Beta is a
risk metric employed
primarily in the equity markets. It measures the
systematic risk of a
single instrument or an entire portfolio. William Sharpe (1964)
first used the notion in his landmark paper introducing the
pricing model (CAPM). The name "beta" was applied later.
Beta describes the sensitivity of an instrument or portfolio to broad
market movements. The stock market (represented by an index such as the
S&P 500 or FT-100) is assigned a beta of 1.0. By comparison, a portfolio
which has a beta of 0.5 will tend to participate in broad market moves,
but only half as much as the market overall. A portfolio (or instrument) with a beta of
2.0 will tend to benefit or suffer from broad market moves twice as much
as the market overall.
The formula for beta is.
covariance between the portfolio (or instrument)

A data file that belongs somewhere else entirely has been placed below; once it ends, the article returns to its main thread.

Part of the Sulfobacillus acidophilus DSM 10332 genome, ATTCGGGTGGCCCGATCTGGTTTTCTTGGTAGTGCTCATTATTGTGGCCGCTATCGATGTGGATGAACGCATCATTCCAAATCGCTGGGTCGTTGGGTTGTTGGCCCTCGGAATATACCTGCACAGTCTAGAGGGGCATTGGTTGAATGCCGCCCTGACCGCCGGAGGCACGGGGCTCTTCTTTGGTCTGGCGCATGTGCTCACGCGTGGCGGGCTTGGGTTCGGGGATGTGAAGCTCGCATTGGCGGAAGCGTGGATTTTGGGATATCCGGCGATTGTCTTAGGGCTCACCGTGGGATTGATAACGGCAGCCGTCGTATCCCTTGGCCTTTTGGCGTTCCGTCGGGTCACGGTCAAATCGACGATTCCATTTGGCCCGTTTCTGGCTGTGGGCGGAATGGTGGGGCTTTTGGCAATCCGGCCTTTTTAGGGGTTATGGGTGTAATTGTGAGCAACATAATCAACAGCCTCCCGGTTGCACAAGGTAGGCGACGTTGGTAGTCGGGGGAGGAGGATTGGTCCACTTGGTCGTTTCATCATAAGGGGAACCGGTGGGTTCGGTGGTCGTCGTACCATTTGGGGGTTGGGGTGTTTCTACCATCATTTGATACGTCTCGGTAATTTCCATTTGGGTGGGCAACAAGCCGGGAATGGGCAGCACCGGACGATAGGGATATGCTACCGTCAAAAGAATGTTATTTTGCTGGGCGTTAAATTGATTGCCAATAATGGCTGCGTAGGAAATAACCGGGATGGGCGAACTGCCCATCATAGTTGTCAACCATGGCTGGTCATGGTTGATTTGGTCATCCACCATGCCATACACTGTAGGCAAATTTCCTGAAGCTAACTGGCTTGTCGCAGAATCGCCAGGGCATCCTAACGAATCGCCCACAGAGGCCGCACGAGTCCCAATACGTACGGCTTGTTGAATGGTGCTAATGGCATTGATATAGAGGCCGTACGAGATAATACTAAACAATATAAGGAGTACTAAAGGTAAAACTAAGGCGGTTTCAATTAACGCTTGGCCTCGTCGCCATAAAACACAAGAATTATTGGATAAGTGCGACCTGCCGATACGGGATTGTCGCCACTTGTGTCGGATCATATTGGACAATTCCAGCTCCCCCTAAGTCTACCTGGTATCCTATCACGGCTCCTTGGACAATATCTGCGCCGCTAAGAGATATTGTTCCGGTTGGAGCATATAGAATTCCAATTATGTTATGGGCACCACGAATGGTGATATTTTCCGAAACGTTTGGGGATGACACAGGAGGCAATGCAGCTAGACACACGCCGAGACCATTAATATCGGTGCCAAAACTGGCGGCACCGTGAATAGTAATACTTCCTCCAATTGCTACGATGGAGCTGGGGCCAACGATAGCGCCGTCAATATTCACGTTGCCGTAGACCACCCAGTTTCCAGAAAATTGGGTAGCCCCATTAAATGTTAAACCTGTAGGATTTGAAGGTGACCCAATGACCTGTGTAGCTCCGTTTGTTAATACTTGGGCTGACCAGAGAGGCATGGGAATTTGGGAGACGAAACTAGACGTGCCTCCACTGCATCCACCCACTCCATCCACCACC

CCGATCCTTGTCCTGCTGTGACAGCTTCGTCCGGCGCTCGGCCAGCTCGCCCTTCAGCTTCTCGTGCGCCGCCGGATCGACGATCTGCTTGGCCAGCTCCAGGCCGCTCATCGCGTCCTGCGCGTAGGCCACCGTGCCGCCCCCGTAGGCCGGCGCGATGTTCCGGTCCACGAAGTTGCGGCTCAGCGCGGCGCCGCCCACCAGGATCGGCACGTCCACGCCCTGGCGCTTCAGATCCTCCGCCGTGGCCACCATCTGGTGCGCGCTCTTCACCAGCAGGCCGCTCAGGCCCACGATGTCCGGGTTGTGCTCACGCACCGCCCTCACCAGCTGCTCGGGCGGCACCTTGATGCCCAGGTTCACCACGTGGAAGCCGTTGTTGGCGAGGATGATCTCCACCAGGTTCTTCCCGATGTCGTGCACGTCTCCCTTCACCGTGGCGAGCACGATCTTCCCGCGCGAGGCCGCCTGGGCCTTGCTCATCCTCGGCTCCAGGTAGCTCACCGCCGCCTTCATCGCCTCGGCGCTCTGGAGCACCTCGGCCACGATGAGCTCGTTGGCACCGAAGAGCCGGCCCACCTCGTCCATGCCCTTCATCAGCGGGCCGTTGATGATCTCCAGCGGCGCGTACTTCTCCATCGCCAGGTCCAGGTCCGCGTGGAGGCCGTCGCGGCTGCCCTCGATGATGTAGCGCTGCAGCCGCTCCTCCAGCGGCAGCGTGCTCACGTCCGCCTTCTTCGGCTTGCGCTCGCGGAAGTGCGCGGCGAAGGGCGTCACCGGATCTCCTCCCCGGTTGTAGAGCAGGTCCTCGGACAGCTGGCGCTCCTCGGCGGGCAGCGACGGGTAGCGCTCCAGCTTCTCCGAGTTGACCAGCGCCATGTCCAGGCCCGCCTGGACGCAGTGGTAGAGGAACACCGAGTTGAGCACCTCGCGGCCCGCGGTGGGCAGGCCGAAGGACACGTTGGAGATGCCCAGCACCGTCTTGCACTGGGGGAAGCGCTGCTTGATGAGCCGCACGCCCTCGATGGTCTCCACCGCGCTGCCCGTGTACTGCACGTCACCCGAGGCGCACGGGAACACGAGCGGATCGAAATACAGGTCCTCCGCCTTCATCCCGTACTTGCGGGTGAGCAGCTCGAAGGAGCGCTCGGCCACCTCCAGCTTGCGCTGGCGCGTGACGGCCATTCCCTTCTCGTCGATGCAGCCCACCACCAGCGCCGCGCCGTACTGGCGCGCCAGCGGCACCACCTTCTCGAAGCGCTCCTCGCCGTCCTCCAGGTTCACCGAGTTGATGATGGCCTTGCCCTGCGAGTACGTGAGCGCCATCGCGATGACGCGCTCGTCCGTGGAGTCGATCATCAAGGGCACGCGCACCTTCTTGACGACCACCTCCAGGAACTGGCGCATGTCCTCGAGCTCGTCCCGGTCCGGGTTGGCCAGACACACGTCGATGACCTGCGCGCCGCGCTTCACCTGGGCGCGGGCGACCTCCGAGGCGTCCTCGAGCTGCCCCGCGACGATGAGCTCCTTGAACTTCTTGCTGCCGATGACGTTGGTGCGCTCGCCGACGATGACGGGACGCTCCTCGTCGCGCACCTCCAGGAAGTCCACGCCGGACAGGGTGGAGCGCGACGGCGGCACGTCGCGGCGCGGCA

return and the market
is the variance of the market's return (volatility squared).
Both quantities are calculated using simple returns. Beta is generally estimated from historical price
time series. For
example, 60 trading days of simple returns might be used with sample
estimators for covariance and
It is possible to construct negative beta portfolios. Approaches
stocks (such as gold mining stocks) that tend to move against the market,
shorting stocks, or
putting on suitable
Beta is sometimes used as a metric of a portfolio's
market risk. This can be
misleading because beta does not capture
specific risk. Because of
specific risk, a portfolio can have a low beta but still be highly volatile. Its price fluctuations will simply have a low
those of the overall market.